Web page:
an administrator, you might pay particular attention to this module's concepts
of reinforcing intermediate responses. We all lead busy lives, and it is often
easy to focus on the final response or action that you want from a staff member
(or client, as far as that goes) without looking for some intermediate steps to
"Demonstration - The Six Essential Steps," encourages the clinician
to revisit or examine their use of modeling by proposing graduated modeling procedures.
For the administrator, the idea of managing by "wandering around" might be considered.
For example, if you want employees to take more pride in their agency, you be
the one who acts as the model and picks up the paper off the floor. For the role-playing
concept presented in this module, if you have a receptionist who is timid about
asking clients for payment, you might consider role-playing what to say and how
to say it.
"Verbal Prompts - Using The Key Types Effectively," whether
you are a clinician or administrator, pay attention to your use of questions,
if you use open-ended, choice, or yes-and-no questions to their ultimate effectiveness.
Many clinicians have spent years making an art out of weaving various types of
questions into their sessions. However, if you are also involved in an administrative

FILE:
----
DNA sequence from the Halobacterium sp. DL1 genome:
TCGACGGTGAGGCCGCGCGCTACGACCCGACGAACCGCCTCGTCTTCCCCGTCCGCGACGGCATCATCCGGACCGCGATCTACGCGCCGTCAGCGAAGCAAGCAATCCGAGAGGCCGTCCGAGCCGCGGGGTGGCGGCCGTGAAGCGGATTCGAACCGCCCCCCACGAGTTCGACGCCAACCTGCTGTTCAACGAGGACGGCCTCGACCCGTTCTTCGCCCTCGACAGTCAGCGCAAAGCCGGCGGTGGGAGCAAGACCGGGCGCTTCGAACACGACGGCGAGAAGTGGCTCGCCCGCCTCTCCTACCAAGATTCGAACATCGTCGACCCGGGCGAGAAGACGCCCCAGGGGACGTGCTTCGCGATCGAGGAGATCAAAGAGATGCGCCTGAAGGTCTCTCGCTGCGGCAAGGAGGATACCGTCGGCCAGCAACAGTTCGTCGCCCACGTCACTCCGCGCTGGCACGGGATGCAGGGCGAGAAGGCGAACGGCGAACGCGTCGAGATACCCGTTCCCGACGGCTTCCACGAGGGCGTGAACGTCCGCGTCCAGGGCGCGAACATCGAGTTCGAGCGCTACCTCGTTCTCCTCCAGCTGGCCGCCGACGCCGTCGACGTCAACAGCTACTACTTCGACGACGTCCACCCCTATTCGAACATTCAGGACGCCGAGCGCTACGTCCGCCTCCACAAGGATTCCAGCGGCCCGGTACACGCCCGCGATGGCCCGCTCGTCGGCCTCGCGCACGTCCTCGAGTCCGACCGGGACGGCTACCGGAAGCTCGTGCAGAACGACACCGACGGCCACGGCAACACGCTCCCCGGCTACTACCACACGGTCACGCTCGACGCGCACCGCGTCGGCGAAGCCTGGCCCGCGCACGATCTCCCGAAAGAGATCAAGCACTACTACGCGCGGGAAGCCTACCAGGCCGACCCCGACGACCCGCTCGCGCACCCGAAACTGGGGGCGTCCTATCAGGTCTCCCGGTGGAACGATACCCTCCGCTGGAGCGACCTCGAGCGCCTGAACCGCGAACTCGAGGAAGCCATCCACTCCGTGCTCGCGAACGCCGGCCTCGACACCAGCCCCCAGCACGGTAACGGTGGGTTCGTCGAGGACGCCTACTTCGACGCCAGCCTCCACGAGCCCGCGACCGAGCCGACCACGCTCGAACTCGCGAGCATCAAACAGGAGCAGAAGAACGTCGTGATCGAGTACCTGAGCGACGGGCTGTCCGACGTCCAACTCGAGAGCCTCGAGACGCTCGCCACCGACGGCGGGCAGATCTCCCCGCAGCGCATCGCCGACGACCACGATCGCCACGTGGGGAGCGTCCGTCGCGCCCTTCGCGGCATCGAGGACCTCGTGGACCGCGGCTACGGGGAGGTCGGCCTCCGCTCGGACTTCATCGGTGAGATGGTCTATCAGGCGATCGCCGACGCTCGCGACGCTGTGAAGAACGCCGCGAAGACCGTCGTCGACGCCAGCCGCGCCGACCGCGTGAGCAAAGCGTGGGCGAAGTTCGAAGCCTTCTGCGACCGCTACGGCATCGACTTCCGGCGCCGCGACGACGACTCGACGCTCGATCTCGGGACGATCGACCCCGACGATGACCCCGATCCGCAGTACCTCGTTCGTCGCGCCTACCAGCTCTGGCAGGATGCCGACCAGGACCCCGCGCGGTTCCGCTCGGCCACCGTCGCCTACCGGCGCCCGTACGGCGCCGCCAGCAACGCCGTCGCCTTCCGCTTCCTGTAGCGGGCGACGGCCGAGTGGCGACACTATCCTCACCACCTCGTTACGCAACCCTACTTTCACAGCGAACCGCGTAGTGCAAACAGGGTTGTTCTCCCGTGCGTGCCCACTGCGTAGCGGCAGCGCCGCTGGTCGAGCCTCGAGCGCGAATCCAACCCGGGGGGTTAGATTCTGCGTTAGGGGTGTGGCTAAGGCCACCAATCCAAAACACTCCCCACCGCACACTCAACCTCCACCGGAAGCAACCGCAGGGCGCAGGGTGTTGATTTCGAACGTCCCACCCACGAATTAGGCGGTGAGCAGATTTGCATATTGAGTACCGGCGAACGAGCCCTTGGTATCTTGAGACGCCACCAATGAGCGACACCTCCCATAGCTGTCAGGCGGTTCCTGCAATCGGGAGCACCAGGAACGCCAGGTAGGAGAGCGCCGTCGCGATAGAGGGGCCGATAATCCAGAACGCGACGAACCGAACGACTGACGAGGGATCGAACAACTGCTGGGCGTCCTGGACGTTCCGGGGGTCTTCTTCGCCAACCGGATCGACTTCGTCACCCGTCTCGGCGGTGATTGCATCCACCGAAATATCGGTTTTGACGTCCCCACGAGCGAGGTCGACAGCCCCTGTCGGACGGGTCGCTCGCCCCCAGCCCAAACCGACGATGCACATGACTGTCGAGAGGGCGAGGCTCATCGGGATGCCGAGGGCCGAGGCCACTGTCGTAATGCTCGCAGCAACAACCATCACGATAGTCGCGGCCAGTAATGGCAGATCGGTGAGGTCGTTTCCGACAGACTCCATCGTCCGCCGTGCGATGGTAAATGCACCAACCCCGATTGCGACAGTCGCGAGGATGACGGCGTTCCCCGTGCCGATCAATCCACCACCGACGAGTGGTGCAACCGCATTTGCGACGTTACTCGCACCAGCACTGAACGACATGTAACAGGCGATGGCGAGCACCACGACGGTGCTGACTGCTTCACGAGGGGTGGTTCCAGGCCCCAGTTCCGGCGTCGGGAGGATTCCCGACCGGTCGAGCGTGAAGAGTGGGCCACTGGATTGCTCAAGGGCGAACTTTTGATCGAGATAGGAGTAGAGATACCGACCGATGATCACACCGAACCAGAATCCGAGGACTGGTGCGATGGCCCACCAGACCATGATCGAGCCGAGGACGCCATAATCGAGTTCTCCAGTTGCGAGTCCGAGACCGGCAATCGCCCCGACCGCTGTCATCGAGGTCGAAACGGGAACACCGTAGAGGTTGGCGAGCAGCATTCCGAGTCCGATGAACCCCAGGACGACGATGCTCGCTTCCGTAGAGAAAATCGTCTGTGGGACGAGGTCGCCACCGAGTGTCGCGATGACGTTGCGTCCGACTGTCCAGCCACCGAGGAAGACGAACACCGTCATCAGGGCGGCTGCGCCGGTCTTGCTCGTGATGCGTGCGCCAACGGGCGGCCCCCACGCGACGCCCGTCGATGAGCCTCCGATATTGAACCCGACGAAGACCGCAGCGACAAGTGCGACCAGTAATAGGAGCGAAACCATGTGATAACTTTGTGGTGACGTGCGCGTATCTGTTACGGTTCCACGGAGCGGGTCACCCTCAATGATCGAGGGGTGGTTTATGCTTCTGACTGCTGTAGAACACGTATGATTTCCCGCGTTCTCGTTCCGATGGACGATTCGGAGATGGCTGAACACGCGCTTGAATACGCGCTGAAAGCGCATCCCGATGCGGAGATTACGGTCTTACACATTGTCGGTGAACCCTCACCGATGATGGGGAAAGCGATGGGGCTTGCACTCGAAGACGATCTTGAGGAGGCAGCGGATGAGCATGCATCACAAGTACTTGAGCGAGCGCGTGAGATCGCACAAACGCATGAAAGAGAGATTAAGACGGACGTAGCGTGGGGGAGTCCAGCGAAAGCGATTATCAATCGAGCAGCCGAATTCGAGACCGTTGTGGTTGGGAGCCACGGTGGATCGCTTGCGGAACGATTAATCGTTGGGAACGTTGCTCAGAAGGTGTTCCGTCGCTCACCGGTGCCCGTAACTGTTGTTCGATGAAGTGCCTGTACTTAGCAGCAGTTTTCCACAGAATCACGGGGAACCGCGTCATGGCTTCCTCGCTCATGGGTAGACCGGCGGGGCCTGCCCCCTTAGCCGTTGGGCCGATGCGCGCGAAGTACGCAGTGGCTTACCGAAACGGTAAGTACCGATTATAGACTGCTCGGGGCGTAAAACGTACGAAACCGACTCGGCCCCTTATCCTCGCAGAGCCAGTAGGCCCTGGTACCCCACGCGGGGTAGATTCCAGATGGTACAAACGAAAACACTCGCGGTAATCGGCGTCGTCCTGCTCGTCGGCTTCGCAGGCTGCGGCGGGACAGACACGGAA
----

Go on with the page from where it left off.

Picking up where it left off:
capacity, in the case, for example, of employee theft, an open-ended question
like "What do you know about the missing items?" poses less threat than a yes-no
question "Were you involved with the missing items?" So, if you are a clinician,
you might use this module to fine-tune your skills in other areas of responsibility.
"Non-Verbal Prompts - Six How To's," whether a clinician
or administrator, you might monitor your use of social reinforcers, like pats
on the back, smiles, head nods, and so on, to assess fine-tuning these skills
to help you most effectively accomplish your goals.
For the clinician, you might consider an extinction
technique often overlooked. As you see clients this week, ask yourself "Is there
some type of reinforcer that can be removed to help my client succeed?" The same
is true with an administrator. If you have a staff member that is not performing
up to par, ask yourself "Is there something in my behavior that is reinforcing
their poor performance?"
Well, there you have it. Food for thought as you listen to each of the six modules.